It’s Easter and some relatives of yours want to come visit. They live in a remote area of the country and aren’t exactly wealthy. On a Friday afternoon they asked you to wire them some money to help with travel expenses and, as expected, if…
It’s Easter and some relatives of yours want to come visit. They live in a remote area of the country and aren’t exactly wealthy. On a Friday afternoon they asked you to wire them some money to help with travel expenses and, as expected, if you try to go with traditional financial institutions they will only receive the money after the weekend.
The above scenario happened to me and if only more businesses accepted bitcoin in Portugal, the problem would’ve easily been solved in minutes. Bitcoin’s decentralized, peer-to-peer nature empowers people, gives them control over their own money, and fits in all the fundamental properties of money better than gold or fiat.
Yet, a prominent Portuguese newspaper, Jornal de Negócios, recently published a piece dubbed “Portugal is no country for bitcoin”, in which the writer explains electricity costs aren’t as cheap as they are in some other countries and, as such, there aren’t any major bitcoin miners in the country.
Over here, one kWh costs roughly $0.1105, according to the article, and that forces local miners to either make a substantial investment or lose money mining, as making a profit will be hard without the best hardware out there – just like in any other country in the world by now.
Although I do agree making a profit mining bitcoin might be a challenge, it is wrong to claim Portugal is no country for bitcoin, at least without specifying mining operations, as there is a lot of information neglected in the article. Otherwise, those learning about bitcoin may get the wrong picture.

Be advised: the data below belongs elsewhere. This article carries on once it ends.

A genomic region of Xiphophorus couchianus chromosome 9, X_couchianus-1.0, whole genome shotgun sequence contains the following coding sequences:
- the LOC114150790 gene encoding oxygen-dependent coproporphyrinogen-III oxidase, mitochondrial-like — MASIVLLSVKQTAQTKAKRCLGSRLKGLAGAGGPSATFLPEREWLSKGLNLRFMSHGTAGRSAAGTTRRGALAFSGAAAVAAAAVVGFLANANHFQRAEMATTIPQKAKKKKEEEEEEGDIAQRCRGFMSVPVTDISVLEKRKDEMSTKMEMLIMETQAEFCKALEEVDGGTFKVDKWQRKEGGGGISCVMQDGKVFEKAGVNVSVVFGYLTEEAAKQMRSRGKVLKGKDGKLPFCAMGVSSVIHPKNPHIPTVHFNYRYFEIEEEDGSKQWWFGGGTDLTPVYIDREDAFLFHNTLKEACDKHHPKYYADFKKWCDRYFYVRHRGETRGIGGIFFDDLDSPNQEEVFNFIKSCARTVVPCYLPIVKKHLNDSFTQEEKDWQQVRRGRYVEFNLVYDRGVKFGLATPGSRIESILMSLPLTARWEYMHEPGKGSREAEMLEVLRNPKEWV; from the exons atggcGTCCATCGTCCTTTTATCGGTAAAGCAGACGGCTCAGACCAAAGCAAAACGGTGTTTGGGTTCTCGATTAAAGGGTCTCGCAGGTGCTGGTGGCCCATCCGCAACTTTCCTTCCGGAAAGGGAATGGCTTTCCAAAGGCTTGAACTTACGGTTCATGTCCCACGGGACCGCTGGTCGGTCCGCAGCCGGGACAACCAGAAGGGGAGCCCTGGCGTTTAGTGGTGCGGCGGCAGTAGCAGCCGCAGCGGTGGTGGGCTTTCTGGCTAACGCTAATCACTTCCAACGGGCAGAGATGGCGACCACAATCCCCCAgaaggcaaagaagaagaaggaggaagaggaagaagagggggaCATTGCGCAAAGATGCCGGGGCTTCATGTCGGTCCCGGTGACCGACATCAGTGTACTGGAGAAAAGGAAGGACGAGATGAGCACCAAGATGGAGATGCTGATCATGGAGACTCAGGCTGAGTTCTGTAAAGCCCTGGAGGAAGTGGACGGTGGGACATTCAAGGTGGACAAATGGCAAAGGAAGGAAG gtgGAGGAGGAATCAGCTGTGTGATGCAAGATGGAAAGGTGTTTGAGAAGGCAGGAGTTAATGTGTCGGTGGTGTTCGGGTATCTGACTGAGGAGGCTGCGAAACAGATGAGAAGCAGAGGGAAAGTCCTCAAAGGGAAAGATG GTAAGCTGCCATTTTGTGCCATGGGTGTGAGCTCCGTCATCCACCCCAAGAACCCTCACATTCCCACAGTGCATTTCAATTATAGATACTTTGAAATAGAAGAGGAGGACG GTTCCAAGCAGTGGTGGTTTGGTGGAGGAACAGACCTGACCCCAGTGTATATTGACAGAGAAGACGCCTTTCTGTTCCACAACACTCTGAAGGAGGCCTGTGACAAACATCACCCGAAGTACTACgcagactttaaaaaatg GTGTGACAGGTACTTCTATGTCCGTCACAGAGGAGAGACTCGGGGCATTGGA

The articles’ claim that bitcoin’s place isn’t in Portugal because it isn’t easy to mine it profitably would leave our fiat currency, the euro, in a much darker place, as no citizen can legally print them out.
Yet, we transact in euros, a less secure, centralized currency whose value the people have absolutely no control of, on a daily basis. Moreover, there are dozens, if not hundreds, of different ways to acquire bitcoin, without mining one single satoshis: exchanges and r/Jobs4Bitcoins are great examples.
Even Microsoft co-founder Bill Gates himself said bitcoin is better than fiat currency:
As previously reported by CCN, the Bank of Portugal has issued a statement back in 2013 in which it states bitcoin has no central authority to control it, and that it has no legal tender in the country.
Now more than ever bitcoin is needed in Portugal as our financial system is apparently letting us down. Back in 2015, over 500 people lost their lifetime savings because they were led to invest in dubious financial applications they weren’t even told were risky in the first place. Their representative once told the media (translated statement):
These are people that lost everything because of the banking system, and the lack of [proper] surveillance.
Last month, our media reported another financial institution, Montepio, could be in trouble, as its major shareholder reportedly has a €107 million hole in the balance sheet. The reports forced consumer protection organization DECO to warn against certain financial products as these aren’t properly supervised.
Featured image from Shutterstock.
Last modified: January 10, 2020 2:59 PM UTC